I laughed, “You mean that wily ol’ cockchafer done cheated me into takin’ this piss-pot waterin’ hole off’n his hands?”

Ron jus’ grins an' says, “I shall ask Mr. Bu to send o’er some o’ his ‘nephews’ with buckets an’ scrub brushes, and I’ll fetch m’ carpentry tools. We may as well git started. Ya need to be bringin’ in some money right quick, if yer gonna be ready to pay that rent on the first o’ the month.”


  1. My kind of story! To the point, with a good laugh at the end.

  2. Hey Rhianon, I am glad you got a chuckle out of the ending of this one. And nobody got shot, accidentally or otherwise!

    I very much appreciate that you read these things and comment. It's nice to know that someone is actually looking at this crap.

    The interesting thing about this story is that it too, grew out of everyday life in the Deadwood sim -- I had no intention of taking on a saloon, especially as it just didn't seem plausible to me to go from running the laundry to being able to start a saloon less than six months later, but nonetheless, through some convoluted circumstances I did indeed unexpectedly become a saloonkeepr.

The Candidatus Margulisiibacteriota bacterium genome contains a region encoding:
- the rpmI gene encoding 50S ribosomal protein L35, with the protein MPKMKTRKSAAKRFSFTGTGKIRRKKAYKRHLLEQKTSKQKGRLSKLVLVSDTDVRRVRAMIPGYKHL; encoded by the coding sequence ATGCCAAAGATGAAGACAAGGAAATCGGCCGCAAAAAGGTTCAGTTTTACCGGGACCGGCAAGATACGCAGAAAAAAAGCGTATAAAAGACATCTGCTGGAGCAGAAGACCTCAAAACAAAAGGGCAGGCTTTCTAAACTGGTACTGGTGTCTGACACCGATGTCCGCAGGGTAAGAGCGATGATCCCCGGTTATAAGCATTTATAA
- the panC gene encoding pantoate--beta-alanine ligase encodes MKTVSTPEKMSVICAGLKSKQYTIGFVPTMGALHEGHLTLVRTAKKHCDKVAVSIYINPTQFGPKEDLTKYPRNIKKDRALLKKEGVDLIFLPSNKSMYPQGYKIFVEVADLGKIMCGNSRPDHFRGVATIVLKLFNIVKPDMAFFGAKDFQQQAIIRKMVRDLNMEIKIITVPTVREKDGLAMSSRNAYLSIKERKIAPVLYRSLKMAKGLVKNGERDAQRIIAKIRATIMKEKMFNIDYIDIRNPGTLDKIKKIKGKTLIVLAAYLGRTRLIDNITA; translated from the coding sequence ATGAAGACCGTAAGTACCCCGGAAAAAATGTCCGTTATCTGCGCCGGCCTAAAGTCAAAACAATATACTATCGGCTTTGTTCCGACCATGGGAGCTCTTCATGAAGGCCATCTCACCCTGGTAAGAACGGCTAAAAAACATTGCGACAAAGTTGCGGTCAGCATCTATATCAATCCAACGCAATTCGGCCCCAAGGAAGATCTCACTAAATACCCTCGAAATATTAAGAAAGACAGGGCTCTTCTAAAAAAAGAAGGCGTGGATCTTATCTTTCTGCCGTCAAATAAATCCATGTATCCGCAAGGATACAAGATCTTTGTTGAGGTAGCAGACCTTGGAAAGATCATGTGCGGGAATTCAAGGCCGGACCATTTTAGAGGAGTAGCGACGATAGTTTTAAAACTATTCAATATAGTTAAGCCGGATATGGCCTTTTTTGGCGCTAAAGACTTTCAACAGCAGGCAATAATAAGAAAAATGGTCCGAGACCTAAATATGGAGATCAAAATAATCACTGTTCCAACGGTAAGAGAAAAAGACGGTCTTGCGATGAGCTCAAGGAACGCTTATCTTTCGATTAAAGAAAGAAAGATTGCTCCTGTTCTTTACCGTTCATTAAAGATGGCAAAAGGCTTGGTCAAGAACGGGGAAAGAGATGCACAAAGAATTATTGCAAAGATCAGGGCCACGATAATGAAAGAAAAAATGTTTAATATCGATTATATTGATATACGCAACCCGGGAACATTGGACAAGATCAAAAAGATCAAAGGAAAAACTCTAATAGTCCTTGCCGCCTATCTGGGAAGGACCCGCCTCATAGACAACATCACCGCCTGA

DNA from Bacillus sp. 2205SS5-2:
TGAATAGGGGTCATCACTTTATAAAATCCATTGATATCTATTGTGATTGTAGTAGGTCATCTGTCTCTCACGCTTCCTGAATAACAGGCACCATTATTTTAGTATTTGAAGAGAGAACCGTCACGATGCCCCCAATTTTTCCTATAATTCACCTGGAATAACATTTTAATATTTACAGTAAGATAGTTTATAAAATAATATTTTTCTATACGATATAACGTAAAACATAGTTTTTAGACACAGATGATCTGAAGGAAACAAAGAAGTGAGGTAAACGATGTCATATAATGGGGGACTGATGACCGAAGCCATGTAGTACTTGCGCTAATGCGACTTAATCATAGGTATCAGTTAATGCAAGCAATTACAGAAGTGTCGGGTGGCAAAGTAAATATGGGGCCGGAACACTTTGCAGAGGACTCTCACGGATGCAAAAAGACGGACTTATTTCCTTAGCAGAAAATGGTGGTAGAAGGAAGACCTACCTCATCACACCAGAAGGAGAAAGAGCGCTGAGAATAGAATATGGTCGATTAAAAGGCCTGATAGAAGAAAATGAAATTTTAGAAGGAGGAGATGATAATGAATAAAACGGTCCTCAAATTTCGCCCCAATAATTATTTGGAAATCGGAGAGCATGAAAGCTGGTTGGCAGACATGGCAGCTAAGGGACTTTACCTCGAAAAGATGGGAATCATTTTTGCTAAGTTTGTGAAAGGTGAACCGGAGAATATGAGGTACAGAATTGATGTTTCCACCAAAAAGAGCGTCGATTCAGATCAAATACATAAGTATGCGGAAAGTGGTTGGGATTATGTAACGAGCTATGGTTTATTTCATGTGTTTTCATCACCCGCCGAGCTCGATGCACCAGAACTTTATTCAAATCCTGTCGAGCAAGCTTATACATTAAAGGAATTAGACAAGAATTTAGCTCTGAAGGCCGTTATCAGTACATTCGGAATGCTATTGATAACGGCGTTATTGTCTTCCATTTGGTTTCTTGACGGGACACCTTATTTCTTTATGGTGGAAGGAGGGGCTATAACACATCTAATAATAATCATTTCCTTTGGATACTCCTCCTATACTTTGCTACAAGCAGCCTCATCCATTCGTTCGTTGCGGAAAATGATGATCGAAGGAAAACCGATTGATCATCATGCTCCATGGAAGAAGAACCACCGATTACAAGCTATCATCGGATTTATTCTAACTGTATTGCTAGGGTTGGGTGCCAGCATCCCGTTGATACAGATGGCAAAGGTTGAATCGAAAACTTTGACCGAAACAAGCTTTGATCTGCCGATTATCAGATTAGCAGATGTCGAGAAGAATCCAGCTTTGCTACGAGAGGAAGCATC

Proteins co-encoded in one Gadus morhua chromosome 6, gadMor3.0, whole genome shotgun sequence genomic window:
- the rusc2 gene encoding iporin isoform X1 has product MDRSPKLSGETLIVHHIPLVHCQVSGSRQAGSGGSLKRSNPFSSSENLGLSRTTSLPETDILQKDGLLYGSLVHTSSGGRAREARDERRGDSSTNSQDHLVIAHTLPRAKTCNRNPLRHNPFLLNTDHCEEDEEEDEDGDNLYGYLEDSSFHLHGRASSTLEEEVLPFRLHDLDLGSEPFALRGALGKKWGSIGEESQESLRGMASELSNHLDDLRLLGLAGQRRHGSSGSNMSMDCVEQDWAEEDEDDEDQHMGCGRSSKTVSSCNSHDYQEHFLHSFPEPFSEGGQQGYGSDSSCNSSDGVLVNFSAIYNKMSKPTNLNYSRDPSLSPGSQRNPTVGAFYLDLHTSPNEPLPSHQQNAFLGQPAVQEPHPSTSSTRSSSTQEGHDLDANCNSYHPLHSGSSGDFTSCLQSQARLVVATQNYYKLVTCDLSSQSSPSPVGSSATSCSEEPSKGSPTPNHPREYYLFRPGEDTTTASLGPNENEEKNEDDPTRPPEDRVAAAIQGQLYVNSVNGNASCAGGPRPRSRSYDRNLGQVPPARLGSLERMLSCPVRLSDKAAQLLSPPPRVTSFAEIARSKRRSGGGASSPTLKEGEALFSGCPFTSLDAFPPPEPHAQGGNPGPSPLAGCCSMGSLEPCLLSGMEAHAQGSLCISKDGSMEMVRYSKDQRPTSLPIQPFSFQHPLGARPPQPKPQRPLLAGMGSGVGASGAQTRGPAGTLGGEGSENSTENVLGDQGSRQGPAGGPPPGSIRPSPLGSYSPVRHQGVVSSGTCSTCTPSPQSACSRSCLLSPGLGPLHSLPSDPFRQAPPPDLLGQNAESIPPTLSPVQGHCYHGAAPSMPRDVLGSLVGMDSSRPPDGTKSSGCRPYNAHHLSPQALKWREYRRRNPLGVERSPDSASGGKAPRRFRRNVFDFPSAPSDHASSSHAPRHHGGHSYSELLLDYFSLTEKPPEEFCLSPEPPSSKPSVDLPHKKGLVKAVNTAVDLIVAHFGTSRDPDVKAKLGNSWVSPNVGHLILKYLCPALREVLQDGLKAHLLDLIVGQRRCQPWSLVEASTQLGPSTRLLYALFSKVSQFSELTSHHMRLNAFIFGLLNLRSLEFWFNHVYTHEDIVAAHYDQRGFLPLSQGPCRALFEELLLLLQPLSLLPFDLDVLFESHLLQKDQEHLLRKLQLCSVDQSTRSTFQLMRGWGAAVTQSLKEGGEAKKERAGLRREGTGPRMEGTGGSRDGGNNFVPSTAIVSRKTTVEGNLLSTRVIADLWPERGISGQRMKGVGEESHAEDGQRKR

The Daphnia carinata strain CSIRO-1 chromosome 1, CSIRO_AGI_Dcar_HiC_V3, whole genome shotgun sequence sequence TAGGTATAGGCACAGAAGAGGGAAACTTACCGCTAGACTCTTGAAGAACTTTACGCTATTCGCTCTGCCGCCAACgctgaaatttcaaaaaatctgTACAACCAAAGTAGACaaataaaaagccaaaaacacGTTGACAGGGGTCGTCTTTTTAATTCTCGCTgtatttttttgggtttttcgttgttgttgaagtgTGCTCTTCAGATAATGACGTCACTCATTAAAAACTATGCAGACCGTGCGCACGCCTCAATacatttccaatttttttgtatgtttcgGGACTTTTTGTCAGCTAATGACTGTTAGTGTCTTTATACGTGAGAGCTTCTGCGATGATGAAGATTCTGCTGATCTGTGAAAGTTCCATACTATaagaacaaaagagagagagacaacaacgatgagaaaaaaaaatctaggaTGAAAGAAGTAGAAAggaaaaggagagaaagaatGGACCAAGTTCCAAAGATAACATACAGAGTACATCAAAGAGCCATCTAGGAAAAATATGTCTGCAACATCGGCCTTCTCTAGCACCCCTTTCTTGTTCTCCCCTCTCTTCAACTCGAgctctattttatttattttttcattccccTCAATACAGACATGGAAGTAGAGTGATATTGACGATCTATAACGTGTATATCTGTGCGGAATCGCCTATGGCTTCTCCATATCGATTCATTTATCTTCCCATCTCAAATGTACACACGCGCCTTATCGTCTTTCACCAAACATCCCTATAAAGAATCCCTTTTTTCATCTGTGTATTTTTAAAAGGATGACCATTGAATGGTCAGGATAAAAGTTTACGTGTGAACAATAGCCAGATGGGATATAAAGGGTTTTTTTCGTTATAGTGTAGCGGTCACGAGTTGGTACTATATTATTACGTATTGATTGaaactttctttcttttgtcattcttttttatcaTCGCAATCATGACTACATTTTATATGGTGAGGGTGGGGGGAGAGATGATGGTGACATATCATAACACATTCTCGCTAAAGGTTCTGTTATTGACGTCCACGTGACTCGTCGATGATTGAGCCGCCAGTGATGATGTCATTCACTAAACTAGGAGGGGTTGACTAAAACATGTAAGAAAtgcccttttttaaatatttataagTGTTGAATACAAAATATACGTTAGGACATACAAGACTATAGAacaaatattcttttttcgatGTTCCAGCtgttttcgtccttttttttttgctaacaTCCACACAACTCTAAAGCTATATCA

Now, I don't know if this will make any sense, but try to follow my logic in this: I wound up taking over the rental on the No. 10 because it was sitting empty for a long time, and somehow I talked my friend Lockmort into renting it for a shop. But when it looked like it wouldn't work too well for that purpose, I felt pretty bad so I bought out Lock's rental and started running it as what Percy Dryke had built it as, the Saloon No. 10. And THEN Percy decided to put some improvments into it since someone was finally running it as the No. 10, and then Hell, I really felt guilty and wasn't about to dump the place.

    So on the spur of the moment one day, I came up with this silly notion that I had won the saloon at cards. I just felt I needed something to explain why I had the saloon and the laundry, and it was the first thing that leapt to mind when someone asked.